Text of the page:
If you are on the east coast, it will be hard work to get fruit without spraying. You'll have to use more tricks than just DE.
I use the dormant oil sprays religiously. But it is important to apply before the buds come out.

I don't like to spray with products like Seven, but if I don't spray, I have inedible fruit. It is very important for me to apply the first and sometimes my only application of Seven or similar spray right after all the petals drop off. I found, that if I do not spray, small insect bites in small fruit, produce very large deformities in the mature fruit. I can live with some blemishes and small bites in mature apples and pears; but I do want large fruit that looks somewhat what it is supposed to look like.

So, I guess, it all depends on the expectations of the fruit tree owner. If you don't mind sharing; share your fruit. If you don't mind not perfect, but do want something that looks like the fruit that you imagined; then use the dormant oils and maybe only one or two applications of insecticide. If you want perfect, store quality, fruit; then you might want to consider consecutive applications of sprays that are recommended for your particular trees.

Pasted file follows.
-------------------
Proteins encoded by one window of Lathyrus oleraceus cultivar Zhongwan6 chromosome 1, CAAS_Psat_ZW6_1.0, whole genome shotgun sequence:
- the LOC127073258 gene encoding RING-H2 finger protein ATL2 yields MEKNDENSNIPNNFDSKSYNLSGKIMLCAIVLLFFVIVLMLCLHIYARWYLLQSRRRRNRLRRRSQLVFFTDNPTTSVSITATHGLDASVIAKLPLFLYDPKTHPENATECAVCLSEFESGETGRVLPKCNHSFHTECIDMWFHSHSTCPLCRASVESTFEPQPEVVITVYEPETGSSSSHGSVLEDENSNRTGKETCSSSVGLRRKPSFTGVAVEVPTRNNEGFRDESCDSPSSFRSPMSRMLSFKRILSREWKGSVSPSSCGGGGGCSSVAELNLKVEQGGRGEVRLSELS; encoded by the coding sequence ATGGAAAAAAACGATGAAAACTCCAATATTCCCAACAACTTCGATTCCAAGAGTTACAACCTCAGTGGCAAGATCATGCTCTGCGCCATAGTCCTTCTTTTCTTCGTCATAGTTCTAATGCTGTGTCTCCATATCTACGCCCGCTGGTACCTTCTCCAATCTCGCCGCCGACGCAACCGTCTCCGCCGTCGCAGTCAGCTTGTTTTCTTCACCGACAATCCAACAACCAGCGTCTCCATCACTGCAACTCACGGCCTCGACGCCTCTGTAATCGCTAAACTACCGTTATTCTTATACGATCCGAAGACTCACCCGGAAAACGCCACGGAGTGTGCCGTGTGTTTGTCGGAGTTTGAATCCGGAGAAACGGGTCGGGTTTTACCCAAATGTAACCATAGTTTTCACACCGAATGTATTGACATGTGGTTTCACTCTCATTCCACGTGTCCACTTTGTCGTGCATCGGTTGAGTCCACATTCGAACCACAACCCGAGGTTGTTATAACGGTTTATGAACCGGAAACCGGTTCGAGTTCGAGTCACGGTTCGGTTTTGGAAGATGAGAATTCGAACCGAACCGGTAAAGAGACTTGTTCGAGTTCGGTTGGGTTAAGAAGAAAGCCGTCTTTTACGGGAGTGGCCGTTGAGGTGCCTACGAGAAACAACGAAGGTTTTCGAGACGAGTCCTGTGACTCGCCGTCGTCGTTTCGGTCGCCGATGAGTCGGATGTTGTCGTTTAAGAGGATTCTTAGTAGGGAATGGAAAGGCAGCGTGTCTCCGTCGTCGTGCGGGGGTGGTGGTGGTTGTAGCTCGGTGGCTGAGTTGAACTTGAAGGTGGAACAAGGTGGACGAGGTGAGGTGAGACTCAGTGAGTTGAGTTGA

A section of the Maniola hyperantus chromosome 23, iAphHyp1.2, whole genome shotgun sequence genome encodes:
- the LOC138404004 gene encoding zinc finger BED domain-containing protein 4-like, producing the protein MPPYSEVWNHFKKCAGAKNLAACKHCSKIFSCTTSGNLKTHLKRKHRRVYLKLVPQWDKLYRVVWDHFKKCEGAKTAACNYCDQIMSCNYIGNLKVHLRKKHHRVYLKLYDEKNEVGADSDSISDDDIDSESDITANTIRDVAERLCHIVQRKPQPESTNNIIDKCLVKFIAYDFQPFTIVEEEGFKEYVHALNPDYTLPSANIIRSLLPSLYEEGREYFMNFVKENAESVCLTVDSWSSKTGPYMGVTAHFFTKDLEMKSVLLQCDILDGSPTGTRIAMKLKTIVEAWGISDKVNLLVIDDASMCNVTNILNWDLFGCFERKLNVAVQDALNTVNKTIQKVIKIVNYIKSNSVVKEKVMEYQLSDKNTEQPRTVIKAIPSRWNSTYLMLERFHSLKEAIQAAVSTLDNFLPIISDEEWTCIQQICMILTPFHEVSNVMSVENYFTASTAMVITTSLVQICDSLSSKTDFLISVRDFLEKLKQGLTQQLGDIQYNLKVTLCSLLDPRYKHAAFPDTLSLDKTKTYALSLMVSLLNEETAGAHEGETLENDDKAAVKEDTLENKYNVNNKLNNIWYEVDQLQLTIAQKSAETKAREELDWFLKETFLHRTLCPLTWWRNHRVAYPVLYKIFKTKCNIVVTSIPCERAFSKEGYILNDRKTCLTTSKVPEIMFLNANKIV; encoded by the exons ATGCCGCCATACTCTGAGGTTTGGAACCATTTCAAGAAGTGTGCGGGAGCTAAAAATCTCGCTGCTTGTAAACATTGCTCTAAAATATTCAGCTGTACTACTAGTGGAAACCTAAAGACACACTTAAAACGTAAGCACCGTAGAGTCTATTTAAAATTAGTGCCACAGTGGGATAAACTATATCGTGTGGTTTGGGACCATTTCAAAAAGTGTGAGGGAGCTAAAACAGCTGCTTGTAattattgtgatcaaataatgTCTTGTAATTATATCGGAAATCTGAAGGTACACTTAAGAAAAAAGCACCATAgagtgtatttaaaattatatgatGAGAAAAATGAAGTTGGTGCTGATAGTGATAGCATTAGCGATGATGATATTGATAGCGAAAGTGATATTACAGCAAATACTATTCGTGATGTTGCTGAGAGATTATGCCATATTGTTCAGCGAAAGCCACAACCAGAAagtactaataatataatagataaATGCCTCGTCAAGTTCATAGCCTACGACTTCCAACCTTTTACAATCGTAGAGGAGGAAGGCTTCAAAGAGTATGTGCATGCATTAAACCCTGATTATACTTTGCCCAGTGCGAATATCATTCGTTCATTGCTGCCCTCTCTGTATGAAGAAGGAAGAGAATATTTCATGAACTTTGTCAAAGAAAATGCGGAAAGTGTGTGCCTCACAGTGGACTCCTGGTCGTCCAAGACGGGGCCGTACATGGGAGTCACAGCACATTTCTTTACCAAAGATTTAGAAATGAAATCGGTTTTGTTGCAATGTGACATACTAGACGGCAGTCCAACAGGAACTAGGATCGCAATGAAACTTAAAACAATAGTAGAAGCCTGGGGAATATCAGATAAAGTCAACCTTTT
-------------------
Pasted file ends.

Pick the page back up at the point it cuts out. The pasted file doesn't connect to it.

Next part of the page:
PS Lately, especially my pear trees, are showing the first signs of fire blight. That is all over my area. The copper dormant spray is important; but it is also important to prune off the affected limbs and remove them a safe distance from the trees. There is always something to worry about. You win your battle with insects and blight and then the squirrels come and take more than their fair share!

Last edited by fisheye; 05-12-2015 at 09:48 AM..